I wrote the bestselling book on argument, and according to Bloomberg Businessweek, I bring "the art of persuasion to some of the world's leading masters of manipulation." In other words, I'm a consultant. A persuasion consultant. (You can see my clients and what I do for them here.)

Most impressive of all: I helped raise two teenagers. That's the toughest of all persuasion tests. Actually, my wife did the heavy lifting, but still.

Which means I really ought to know how to talk myself into doing things. Which I, sort of, do. 

Here are a few tools, straight from the art of persuasion, that I use to keep myself from gluttony, sloth, computer pinball and other deadly sins. I'll be fleshing this out in the blog.


Simple arguments are more persuasive. So I keep things simple: Get up at the same time, 7 days a week. Put in a workout DVD and push play. For food, eat the same things every day--smoothies, big salad at lunch--but vary the ingredients. Simple.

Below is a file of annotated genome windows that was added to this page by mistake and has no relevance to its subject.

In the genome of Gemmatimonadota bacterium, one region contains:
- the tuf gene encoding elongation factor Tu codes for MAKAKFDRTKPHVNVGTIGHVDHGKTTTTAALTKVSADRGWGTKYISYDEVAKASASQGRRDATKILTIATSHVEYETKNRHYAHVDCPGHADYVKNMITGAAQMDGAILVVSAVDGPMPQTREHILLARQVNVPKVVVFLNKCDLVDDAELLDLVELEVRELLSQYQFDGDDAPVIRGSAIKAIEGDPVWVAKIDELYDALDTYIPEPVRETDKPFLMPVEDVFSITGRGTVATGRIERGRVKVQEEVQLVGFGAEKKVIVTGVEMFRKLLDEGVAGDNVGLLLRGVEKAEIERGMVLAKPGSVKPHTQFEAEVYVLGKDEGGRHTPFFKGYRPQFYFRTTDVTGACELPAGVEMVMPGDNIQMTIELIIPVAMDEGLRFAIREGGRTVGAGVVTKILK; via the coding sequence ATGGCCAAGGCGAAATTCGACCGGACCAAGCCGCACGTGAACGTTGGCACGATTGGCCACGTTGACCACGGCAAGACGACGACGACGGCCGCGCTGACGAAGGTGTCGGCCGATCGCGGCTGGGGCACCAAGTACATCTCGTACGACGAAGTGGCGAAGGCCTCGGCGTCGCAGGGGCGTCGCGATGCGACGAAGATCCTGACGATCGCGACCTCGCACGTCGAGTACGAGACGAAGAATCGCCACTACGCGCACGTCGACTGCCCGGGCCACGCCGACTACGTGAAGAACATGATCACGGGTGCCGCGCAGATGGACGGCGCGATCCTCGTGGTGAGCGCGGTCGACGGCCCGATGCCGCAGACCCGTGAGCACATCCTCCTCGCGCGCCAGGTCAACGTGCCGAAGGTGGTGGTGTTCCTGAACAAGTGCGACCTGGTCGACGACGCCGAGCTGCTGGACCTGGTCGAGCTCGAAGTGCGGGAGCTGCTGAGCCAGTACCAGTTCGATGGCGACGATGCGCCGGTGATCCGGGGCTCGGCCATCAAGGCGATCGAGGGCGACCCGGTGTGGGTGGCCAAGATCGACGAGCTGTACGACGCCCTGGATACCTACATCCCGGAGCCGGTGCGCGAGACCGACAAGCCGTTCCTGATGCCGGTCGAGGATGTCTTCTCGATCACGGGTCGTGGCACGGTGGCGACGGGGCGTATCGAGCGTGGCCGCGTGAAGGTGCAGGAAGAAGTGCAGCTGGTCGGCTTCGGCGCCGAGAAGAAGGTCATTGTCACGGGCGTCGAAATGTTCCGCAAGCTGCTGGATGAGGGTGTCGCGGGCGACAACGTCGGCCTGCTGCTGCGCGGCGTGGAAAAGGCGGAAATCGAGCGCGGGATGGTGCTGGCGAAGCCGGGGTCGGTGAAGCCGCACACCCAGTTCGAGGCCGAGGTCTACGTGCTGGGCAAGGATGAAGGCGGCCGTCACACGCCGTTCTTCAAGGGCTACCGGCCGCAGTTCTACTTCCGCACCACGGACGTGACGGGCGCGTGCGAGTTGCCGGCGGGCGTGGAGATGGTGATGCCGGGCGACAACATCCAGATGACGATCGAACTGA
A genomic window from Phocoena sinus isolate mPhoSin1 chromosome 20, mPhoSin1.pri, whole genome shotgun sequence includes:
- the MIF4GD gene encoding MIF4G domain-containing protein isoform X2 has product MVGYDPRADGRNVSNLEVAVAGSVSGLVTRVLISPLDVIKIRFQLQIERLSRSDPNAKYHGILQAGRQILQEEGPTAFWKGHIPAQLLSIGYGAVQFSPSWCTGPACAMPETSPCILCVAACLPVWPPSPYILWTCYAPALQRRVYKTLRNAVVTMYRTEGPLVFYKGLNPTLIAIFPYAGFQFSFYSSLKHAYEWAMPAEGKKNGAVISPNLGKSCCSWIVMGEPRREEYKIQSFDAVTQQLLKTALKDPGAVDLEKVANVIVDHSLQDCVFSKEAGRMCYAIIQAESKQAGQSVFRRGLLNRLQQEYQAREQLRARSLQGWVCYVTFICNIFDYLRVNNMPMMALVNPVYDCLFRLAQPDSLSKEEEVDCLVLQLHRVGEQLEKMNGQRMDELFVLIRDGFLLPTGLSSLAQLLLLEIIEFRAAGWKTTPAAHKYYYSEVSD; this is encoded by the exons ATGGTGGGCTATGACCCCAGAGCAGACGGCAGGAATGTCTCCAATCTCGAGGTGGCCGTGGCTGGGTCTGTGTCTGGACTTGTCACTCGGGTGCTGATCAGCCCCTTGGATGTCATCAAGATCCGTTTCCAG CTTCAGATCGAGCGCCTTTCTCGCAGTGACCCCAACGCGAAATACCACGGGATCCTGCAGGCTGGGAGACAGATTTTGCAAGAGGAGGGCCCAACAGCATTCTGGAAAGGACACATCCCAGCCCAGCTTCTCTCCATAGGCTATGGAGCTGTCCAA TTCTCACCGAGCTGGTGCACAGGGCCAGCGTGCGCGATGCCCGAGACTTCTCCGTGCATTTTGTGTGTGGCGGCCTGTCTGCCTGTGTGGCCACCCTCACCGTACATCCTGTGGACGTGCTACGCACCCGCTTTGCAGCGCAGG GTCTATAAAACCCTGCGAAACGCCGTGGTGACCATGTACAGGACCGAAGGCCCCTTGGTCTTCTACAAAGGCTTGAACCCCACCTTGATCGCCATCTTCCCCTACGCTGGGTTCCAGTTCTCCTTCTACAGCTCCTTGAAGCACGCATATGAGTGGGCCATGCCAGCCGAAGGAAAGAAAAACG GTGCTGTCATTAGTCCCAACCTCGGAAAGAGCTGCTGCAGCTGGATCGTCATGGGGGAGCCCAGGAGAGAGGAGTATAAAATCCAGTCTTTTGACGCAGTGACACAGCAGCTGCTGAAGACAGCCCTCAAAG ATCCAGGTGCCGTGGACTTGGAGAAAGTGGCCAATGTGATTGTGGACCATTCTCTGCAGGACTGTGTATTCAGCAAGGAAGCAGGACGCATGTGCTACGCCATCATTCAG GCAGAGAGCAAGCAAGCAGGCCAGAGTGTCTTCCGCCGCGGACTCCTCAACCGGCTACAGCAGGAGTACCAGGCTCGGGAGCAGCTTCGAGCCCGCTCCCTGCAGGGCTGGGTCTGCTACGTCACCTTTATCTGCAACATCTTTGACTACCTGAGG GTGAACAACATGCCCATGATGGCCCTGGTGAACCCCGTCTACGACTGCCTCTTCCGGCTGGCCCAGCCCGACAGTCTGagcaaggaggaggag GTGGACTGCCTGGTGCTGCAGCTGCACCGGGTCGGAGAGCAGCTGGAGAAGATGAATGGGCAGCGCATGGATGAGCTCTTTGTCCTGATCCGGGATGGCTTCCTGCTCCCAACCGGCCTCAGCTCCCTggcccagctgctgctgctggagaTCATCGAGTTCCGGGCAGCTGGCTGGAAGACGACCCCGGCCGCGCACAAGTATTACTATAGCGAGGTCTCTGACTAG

Too Many Choices.png

I keep myself from drinking during training by giving up all drinking. No choice. Nothing to measure. No promises, no rationalization. It's freeing, really, having no choice. Same with workouts. I work out 6 days a week. On the seventh, I rest and say it is good.

Future Focus

Many arguments bog down because they focus on the past ("Who moved my cheese?") or the present ("A good co-worker wouldn't move my cheese!"). The best arguments make choices for the future. Same goes for fitness and training. When in a fine microbrewery at lunch, the waitress handed me a menu. I asked myself, "What will this beer be doing for me next week?" I decided it would give me a happy memory. I ordered the beer.

Term Pivot

Sometimes you can talk yourself into stuff by simply changing the terms. For instance, "failing on my diet" is now "feast days." The concept of feast days actually goes much farther than that. It's one of my coolest concepts and another tool. Follow my blog and learn how.